Rose chewed up a bottle of eye drops. Momo ate a silica gel packet labeled "Do not ingest." Fizz ate a pack of sugar-free gum. Sophie ate a brownie. Polly ate a Flintstones chewable vitamin.
Dogs will try anything at least once — and it's not always easy to know whether a trip to the veterinarian is warranted. That's when it's a good idea to call a pet poison hotline.
When to call
If you think your pet has gotten into something, don't take a wait-and-see approach. Renal failure can occur before you even realize something's wrong. Calling first can save you a trip to the vet or alert you to a serious situation.
Calling before you get to the clinic can also speed up things for your veterinarian. The poison control hotline will have a case number set up for you, and your veterinarian or the emergency clinic can call the hotline back as often as needed at no additional charge. Remember that although veterinarians are well-trained in pet health care, they aren't experts on all the poisons that can affect pets. That's where veterinary toxicologists come in.
"Poison control will guide the treating veterinarian through treating the case and any complications that might arise," said licensed veterinary technician Colleen Clemett.
What you need to know
When you call, the poison control staff will need to know the following: pet age, weight, medical conditions, medication they're on, what you know or think they got into and how much they may have ingested.
You may be asked about behavior or symptoms, such as staggering or vomiting, or whether your pet could have been exposed to fertilizers, insecticides, snail bait or mouse, rat or gopher poisons. Having the packaging or container on hand is helpful, as Nancy Kerns discovered.
When a dog she was fostering ingested most of the contents of a bottle of prescription medication for a previous dog who had died, Kerns called the ASPCA poison control hotline.
They helped walk her through the math of how many pills were remaining in the bottle and how many could have been in the bottle based on the date the prescription was picked up and the date of death of the dog who had previously been taking it. They determined that the foster dog did indeed need to get to an animal ER as quickly as possible, then helped the vet staff there calculate the dosage of medication needed to reduce the dog's blood pressure, which had spiked.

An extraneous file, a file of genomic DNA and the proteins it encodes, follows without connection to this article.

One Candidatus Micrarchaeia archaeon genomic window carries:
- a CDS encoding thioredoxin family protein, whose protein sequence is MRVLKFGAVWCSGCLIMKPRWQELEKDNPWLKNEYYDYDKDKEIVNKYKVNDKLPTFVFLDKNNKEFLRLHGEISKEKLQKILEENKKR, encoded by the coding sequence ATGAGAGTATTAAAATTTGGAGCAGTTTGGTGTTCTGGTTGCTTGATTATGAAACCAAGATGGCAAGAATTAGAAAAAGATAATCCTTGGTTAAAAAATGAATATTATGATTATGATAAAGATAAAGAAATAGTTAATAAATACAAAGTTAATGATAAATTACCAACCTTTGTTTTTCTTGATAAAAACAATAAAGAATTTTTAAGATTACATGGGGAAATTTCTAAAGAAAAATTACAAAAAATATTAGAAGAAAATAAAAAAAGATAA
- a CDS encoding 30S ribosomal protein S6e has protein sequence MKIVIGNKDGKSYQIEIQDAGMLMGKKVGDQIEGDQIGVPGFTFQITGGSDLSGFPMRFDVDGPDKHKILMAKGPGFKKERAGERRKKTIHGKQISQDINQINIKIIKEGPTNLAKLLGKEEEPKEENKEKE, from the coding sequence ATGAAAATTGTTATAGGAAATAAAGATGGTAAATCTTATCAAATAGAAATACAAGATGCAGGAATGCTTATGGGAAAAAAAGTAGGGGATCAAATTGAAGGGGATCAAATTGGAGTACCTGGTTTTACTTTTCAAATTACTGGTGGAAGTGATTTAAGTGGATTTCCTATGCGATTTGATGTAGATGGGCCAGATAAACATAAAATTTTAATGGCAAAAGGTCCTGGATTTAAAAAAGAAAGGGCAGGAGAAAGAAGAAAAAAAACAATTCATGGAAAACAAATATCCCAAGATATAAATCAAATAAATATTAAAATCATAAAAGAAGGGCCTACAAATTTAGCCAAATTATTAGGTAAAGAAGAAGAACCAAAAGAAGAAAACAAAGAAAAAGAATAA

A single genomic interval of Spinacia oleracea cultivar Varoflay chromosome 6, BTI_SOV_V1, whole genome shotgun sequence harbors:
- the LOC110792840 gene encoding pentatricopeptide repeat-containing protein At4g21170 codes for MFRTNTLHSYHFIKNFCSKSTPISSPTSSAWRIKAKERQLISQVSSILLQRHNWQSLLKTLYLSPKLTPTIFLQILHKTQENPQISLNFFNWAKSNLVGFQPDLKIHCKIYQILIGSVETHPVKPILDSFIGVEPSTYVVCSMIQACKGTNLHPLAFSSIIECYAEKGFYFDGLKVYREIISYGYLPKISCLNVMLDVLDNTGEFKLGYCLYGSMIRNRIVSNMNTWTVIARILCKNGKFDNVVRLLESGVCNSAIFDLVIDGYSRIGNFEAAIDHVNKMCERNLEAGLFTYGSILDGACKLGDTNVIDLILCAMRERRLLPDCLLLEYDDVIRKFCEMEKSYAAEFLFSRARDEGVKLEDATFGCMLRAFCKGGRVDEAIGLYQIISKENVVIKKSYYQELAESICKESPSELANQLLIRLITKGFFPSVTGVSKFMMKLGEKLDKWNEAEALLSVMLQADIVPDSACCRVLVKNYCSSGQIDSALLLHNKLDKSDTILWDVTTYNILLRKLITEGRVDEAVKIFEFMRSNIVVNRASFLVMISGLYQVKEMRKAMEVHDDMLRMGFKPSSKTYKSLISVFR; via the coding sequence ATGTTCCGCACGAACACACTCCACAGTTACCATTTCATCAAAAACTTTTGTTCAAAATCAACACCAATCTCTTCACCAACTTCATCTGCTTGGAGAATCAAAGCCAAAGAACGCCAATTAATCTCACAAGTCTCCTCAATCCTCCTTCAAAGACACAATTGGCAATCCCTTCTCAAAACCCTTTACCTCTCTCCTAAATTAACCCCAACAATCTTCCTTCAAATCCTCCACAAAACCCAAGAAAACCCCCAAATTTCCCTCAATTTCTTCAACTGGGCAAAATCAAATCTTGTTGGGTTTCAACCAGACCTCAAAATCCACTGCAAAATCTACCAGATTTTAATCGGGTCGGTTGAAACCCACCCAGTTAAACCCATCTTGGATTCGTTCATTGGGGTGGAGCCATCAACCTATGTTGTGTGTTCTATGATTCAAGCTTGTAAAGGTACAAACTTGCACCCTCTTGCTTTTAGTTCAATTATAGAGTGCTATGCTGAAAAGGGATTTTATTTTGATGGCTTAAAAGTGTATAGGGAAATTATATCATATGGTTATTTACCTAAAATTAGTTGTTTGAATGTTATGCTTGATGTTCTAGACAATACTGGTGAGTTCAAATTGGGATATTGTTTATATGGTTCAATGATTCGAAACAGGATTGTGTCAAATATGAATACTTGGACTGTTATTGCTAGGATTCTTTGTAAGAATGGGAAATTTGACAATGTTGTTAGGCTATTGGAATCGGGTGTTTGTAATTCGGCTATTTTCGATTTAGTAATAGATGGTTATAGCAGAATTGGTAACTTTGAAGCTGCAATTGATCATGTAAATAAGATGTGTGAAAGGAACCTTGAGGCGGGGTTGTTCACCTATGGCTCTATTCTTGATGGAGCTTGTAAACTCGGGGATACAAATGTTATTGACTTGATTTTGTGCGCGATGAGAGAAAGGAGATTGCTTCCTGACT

What not to do
It's a common myth that vomiting should be induced if a pet ingests something toxic. It depends on the substance, as well as other factors, said A.J. Jeffers, a consulting toxicologist for the ASPCA. Inducing vomiting is a bad idea if pets are brachycephalic (have a short nose, such as a bulldog, pug or Persian cat); have recently had surgery that required stitches; have heart disease or seizure disorders; or have swallowed sharp objects or caustic substances.
When you are advised to induce vomiting, it's best to use a fresh, unopened bottle of hydrogen peroxide, Clemett said. That's because once opened and exposed to air, hydrogen peroxide eventually breaks down to water. A fresh bottle will do the best job at bubbling in the stomach, causing your pet to vomit. Have a needleless syringe on hand to administer the hydrogen peroxide. The poison control staff can guide you if you're not sure how to do it or how much to use.
Cost and insurance
The number for the ASPCA Animal Poison Control Center is 888-426-4435. It operates 24/7. There may be a fee — generally $75 to $85, which covers follow-up calls — so have your credit card ready.
If you have pet health insurance or your pet's microchip is registered, a poison control call may be covered or discounted. Check your policy.